There are so many fashion rules most of us grew up hearing and have accepted as style truths over the years. We want to challenge those rules. Some of them limit what you can do with your wardrobe, while others promote buying more clothing or accessories in order to create outfits that abide by the “rules”. As a sustainable fashion brand, we want to help you do more with less clothing, so keep reading to find out the fashion rules you can ignore from now on!
Navy and black are two neutrals that look surprisingly great together. Our style tip is to choose a navy that isn’t too dark. It’s best to have a slight contrast between the blue and black so the look is more intentional. For example, our navy blue Unblazer pairs seamlessly with black Dressy Leggings and loafers.
As 2020 has become the year of the sweatsuit, we’re hoping this outdated fashion rule can finally be retired. Comfortable, stylish, and versatile, what’s not to love. One of the easiest ways to look stylish in sweats is by wearing a well-made, matching set. This makes the outfit look much more elevated and put-together. Another option is pairing joggers with a blazer and loafers for a comfortable, effortlessly cool look.
Join the waitlist here for our NEW Fair Jogger Set to be notified when it launches!
Sustainable, stylish and comfortable, you won't want to miss this.
We’ve probably all heard that you shouldn’t mix metals, but luckily this rule seems to be on it’s way out. Brands even make jewelry that combines gold and silver into one piece, and if that’s not proof that mixing metals can look great, I don’t know what is. There’s no need to limit yourself to one style of jewelry, or to purchase pieces in two metals so you can always pair them. If you’re unsure about this one, try one of those pieces we mentioned that’s made of two metals. This will act as a bridge that ties the rest of your gold and silver jewelry together.
This is one of the most well-known fashion rules, so have you ever wondered where it came from? According to a Time article, one explanation is that in the early 20th century, Labour Day marked the end of summer and vacationing, “You’re back in the city, back at school, back doing whatever you’re doing in the fall — and so you have a new wardrobe.” However, another explanation is that the rule was created to serve “old-money élites with a bulwark against the upwardly mobile.” According to Valerie Steele, director of the Museum at the Fashion Institute of Technology, “It [was] insiders trying to keep other people out,”.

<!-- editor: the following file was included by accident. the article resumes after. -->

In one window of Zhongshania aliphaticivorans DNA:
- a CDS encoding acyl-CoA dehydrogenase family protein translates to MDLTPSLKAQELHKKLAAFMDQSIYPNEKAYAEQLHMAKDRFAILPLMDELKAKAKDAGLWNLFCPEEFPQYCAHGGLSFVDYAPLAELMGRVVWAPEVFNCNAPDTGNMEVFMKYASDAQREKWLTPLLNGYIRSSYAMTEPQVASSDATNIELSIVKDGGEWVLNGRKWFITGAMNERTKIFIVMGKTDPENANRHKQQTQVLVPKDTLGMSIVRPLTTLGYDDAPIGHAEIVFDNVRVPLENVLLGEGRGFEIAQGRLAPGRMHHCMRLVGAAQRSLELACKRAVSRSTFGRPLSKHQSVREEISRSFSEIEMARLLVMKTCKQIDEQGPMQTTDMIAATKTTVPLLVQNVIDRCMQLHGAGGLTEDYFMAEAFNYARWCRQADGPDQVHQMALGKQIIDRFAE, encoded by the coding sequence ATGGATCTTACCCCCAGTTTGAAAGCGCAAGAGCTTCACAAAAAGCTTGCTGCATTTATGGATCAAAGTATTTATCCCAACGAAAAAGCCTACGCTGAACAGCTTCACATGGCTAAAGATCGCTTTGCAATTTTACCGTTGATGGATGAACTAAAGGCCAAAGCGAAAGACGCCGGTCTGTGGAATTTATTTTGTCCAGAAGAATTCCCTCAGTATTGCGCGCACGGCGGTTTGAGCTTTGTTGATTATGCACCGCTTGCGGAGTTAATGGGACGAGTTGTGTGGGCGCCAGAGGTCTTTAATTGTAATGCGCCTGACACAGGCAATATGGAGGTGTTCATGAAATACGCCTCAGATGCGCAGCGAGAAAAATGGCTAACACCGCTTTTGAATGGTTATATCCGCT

Regardless of the origin of the “no white after Labour Day” rule, there is no need to follow it anymore.
Unfortunately it’s not that simple when it comes to clothing (or most other products). A higher cost doesn’t mean a brand used better fabrics, or invested more in their workers to create a better garment. It may just mean that the brand will profit more while selling cheaply made, poor quality clothing. Instead of judging the value of a garment from the price tag, we encourage you to look at the fabric they use, where the piece was made, and research the company to see what they value.
Remember, you vote with your dollars so vote for brands working to make the fashion industry more sustainable, ethical, and setting a higher standard for quality.
Considering we created a design called the “Dressy Legging” it’s pretty clear where we stand on this one. A fabric with more spandex in it will look more like workout wear, so if you’re looking for an everyday legging, we suggest something a little softer like the Bamboo we use for our leggings. From there, leggings make a great basic pant that can be dressed up with a blazer and heels, or dressed down with some sneakers, a t-shirt, and a denim jacket.
The belief that the horizontal striped fabric will make you look wider is nothing more than a style myth. Need proof? See the below photo of our striped Everyday T-shirt Dress for how flattering horizontal stripes can be.